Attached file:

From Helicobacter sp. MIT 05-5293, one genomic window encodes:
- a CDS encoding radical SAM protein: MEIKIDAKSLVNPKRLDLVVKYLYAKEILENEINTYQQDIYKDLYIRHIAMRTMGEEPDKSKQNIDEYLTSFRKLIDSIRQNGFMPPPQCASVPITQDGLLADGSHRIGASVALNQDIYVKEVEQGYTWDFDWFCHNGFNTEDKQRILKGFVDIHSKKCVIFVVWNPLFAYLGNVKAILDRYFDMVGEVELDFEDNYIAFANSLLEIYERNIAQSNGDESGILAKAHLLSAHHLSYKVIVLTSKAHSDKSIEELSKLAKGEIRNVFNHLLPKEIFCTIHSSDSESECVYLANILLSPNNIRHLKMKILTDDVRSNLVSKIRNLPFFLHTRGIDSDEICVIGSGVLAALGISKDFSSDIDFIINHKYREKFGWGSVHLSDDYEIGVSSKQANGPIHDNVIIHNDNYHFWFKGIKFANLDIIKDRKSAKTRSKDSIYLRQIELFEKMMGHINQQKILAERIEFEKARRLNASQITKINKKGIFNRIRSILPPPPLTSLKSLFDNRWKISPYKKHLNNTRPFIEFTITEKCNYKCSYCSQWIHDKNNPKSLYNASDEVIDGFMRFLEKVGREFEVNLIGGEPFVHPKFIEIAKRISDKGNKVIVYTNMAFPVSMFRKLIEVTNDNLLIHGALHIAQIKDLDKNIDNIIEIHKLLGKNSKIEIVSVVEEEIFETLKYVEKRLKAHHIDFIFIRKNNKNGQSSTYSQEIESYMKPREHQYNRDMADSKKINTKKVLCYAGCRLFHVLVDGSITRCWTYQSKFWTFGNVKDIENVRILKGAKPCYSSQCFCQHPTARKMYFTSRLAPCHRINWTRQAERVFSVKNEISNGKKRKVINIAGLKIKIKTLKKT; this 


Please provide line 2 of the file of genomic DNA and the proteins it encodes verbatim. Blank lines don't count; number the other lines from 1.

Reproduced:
- a CDS encoding radical SAM protein: MEIKIDAKSLVNPKRLDLVVKYLYAKEILENEINTYQQDIYKDLYIRHIAMRTMGEEPDKSKQNIDEYLTSFRKLIDSIRQNGFMPPPQCASVPITQDGLLADGSHRIGASVALNQDIYVKEVEQGYTWDFDWFCHNGFNTEDKQRILKGFVDIHSKKCVIFVVWNPLFAYLGNVKAILDRYFDMVGEVELDFEDNYIAFANSLLEIYERNIAQSNGDESGILAKAHLLSAHHLSYKVIVLTSKAHSDKSIEELSKLAKGEIRNVFNHLLPKEIFCTIHSSDSESECVYLANILLSPNNIRHLKMKILTDDVRSNLVSKIRNLPFFLHTRGIDSDEICVIGSGVLAALGISKDFSSDIDFIINHKYREKFGWGSVHLSDDYEIGVSSKQANGPIHDNVIIHNDNYHFWFKGIKFANLDIIKDRKSAKTRSKDSIYLRQIELFEKMMGHINQQKILAERIEFEKARRLNASQITKINKKGIFNRIRSILPPPPLTSLKSLFDNRWKISPYKKHLNNTRPFIEFTITEKCNYKCSYCSQWIHDKNNPKSLYNASDEVIDGFMRFLEKVGREFEVNLIGGEPFVHPKFIEIAKRISDKGNKVIVYTNMAFPVSMFRKLIEVTNDNLLIHGALHIAQIKDLDKNIDNIIEIHKLLGKNSKIEIVSVVEEEIFETLKYVEKRLKAHHIDFIFIRKNNKNGQSSTYSQEIESYMKPREHQYNRDMADSKKINTKKVLCYAGCRLFHVLVDGSITRCWTYQSKFWTFGNVKDIENVRILKGAKPCYSSQCFCQHPTARKMYFTSRLAPCHRINWTRQAERVFSVKNEISNGKKRKVINIAGLKIKIKTLKKT; this 